When you want to understand radio’s future and podcasts, ask the one who knows that future well.
While it’s true non-commercial radio is offering some of the biggest podcasts today, podcasting itself is rapidly changing. A whole range of podcasts are drawing audiences as never before. What opportunities are there for a community radio outlet or independent podcaster to draw listeners?
Few are better to explore podcasting, radio and their evolution than Brittany Jezouit, who’s one of the podcasting scene’s most respected voices. In 2015, Jezouit started a newsletter called The Podcast Broadcast as a side project to write about all of her favorite podcasts. This year, that newsletter converged into a collaboration with Dana Gerber-Margie, newsletter-writer of The Audio Signal, and Ian Enright, co-founder of Washington, DC podcast network Goat Rodeo, to create The Bello Collective, a newsletter and publication about the audio industry. “Our goal is to bring together independent voices in the audio industry, and to share our passion for great audio storytelling,” Jezouit says.
The 25-year-old currently lives in Melbourne, Australia, where she the editor at a company called Envato.
You review so many podcasts, some affiliated with non-commercial radio and some not, some with lots of resources behind them and others not as much. To you, what qualities stand out most among the best podcasts?
That’s a good question – it’s one we get a lot in the Bello editorial inbox, especially from people who are working on launching new podcasts themselves! It’s also one that I struggle to answer. When I started my newsletter, I didn’t have any experience with radio or podcasts – I just liked listening to them, and I liked writing about the ones that I found the most memorable. That’s still the way we run our writing process at Bello: we write about things we like. So, there’s not really any specific formula. Most of the time, podcasts with a clear idea and a purpose, as well as a defined story arc, stand out the most – but then I also listen to ones that don’t have those qualities – the more round-table-style ones – that are equally good.
There’s a perception that people aren’t interested in a small community’s conversation, or a podcast with a hyperlocal focus. How accurate is that viewpoint? And how can those with a local investment keep others engaged?
I think that’s a perception that’s changing, and that people are interested in hyperlocal stories – especially if they’re stories of communities that they care about. I still start every morning by listening to the WAMU hourly newscast – even though it’s been years since I’ve lived near D.C.! When it’s a community that you’re a part of, it’s easy to understand your role in the story. So, for those with a local investment who are trying to keep others engaged, I think the key is to explain to their listeners how they fit into the story that they’re telling.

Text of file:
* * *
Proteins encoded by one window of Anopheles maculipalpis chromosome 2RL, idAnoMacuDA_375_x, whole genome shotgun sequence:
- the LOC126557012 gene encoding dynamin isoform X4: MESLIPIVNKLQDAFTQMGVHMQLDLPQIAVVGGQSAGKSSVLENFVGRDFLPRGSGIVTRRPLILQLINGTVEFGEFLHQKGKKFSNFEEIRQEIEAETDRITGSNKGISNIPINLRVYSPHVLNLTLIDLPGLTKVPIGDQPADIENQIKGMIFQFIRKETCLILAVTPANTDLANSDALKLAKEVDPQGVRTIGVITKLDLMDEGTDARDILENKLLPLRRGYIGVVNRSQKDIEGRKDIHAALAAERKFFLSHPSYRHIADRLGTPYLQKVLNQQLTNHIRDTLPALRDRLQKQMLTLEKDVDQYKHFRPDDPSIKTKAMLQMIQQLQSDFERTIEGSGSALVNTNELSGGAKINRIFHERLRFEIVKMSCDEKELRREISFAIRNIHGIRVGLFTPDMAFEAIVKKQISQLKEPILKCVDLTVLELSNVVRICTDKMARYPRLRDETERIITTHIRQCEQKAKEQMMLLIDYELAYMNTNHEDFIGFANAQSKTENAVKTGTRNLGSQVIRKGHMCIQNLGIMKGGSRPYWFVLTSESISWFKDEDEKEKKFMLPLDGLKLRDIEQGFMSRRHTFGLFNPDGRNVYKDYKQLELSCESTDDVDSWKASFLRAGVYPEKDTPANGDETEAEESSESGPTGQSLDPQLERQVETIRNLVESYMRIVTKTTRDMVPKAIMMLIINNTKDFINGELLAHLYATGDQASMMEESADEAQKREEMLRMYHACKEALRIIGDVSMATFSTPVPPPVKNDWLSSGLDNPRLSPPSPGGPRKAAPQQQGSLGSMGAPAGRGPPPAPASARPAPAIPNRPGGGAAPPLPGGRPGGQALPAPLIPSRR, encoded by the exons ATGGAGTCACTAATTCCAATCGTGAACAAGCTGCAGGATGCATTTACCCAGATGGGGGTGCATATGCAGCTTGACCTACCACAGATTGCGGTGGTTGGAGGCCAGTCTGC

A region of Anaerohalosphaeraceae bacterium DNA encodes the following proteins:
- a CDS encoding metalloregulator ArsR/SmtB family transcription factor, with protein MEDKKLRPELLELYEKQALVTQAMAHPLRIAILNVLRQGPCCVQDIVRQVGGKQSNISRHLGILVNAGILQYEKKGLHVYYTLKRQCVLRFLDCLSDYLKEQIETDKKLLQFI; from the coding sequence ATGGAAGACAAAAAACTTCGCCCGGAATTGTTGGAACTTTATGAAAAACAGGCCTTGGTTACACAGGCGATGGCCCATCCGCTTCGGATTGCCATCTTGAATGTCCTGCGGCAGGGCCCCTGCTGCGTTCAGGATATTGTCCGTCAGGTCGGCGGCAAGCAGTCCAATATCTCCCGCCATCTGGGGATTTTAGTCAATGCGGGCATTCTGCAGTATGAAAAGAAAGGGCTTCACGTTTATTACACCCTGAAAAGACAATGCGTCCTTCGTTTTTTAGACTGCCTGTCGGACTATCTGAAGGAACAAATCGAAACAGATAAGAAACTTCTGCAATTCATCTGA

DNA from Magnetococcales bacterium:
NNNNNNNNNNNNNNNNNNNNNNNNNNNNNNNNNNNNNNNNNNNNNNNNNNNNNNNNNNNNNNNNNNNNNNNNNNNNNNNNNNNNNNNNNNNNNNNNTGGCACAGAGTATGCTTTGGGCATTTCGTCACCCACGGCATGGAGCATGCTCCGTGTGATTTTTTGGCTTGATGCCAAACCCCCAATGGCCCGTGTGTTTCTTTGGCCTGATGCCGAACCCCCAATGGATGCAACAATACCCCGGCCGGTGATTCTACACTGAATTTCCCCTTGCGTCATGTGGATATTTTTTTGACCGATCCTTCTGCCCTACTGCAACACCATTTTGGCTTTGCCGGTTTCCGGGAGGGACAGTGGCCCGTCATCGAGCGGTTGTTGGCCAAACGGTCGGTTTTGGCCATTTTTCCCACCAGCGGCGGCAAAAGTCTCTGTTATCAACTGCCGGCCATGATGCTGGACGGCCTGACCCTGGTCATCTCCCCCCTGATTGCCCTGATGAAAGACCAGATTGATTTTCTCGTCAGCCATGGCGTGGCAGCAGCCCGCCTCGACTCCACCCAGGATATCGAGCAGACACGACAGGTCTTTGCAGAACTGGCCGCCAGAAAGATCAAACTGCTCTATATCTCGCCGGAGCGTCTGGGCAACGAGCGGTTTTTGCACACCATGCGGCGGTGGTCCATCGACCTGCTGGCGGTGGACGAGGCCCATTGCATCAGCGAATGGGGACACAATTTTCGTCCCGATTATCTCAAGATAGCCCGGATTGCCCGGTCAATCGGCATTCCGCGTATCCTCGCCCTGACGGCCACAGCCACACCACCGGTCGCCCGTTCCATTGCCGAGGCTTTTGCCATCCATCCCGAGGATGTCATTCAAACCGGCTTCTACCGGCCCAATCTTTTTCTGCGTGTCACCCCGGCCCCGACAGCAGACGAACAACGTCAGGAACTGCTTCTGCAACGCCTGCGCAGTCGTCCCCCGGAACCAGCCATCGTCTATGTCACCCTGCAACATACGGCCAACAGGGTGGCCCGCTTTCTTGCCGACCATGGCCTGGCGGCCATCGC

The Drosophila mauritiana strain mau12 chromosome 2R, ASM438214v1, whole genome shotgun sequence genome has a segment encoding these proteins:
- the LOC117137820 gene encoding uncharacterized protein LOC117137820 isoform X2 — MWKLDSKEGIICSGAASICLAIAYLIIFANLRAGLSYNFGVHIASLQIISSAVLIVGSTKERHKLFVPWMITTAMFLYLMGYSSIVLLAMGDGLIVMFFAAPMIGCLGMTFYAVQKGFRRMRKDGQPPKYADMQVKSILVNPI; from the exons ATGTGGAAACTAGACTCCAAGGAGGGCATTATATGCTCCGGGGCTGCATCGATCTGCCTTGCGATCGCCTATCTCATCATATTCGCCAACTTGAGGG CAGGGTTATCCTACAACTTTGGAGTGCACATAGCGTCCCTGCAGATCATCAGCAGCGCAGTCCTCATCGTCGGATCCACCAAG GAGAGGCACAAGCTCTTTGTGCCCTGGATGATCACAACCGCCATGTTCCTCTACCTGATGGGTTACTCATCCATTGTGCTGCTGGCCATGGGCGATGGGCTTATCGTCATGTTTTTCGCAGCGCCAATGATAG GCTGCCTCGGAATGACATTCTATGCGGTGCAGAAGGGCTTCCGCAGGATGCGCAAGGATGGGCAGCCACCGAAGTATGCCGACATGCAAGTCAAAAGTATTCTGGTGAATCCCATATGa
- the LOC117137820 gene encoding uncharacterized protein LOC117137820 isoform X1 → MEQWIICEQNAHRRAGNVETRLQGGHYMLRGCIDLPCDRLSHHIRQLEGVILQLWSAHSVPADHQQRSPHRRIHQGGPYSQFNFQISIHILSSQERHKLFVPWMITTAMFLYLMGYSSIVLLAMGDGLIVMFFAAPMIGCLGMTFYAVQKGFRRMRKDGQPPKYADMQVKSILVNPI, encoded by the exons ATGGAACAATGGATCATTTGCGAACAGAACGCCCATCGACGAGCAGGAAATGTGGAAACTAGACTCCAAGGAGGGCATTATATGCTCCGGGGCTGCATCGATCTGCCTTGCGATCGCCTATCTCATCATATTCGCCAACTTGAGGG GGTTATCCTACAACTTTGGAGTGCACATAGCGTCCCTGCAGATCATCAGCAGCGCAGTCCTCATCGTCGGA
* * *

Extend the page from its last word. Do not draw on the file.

Social media for most podcasts seems fairly rote: it’s an avenue to promote the new episode or bit of programming extra coming out. What are some of the most creative uses of social for podcasts that you’ve observed?
So true! Audio stories are so tricky to share on social media. I think it’s because of the nature of audio: it takes time to listen to, and social media is more of a scroll-through experience. Even efforts like This American Life’s ‘audiograms’ haven’t really made a big impact to make audio stories more shareable. I’ve seen a lot of interesting things – a recent favorite trend is for shows to make short ‘trailers’ or videos to go along with the episode. For example, the CBC had a beautiful video, ‘The complexity of love, in 13 untranslatable words’, for their Love Me podcast.
Beyond the usuals — Soundcloud, Facebook and so on — what do you think is the next great platform with the most potential to help podcasting grow in terms of audience?
I’m biased, since I help write a newsletter about podcasts, but I do think that newsletters and writing around audio storytelling has done a lot to bring podcasts to new audiences. That’s our goal at Bello – to talk about podcasts like people talk about any other medium (books, music, etc.). There are so many incredibly talented people writing about podcasts and thinking about audio stories, and I think that helps bring it to a new audience.
I also think we’re at a pivotal point for technology in podcasts – it’s such a weird and outdated system (especially the word ‘podcasts’). The app-makers are finally doing really interesting things to curate audio stories and make them more accessible. Some companies seem to be taking the more data-driven, algorithmic approach, like NPR One, while others seem more focused on hand-curated content, like PocketCasts, and I think there are benefits to both approaches. I’m excited to see what new innovations will come out of the leading podcast apps in the next few months. I’d love to see a more personal, shareable approach to playlists – to be able to listen to a podcast feed based on someone else’s recommendations, the same way you might follow a friend’s Spotify playlist.
What kinds of podcasts do you see the most growth in?
There’s a lot of fiction ones right now – it’s sort of a old-time-radio throwback, and some of them are so incredibly well-produced, which is really cool. I’m also loving all of the short-run series and more time-sensitive shows; it seems like podcasts are becoming a more responsive and reactive medium, rather than static, standing episodes. I think it’s indicative of a shift in podcasts as a legitimate form of journalism and as a way of exploring today’s topics in-depth.
What sort of advice would you give an organization, particularly a radio station or media group, wanting to start a podcast?
Make something that you actually want to listen to! It seems so obvious, but I think it’s a point that a lot of people forget – if you wouldn’t want to spend your time listening to it, why would anyone else?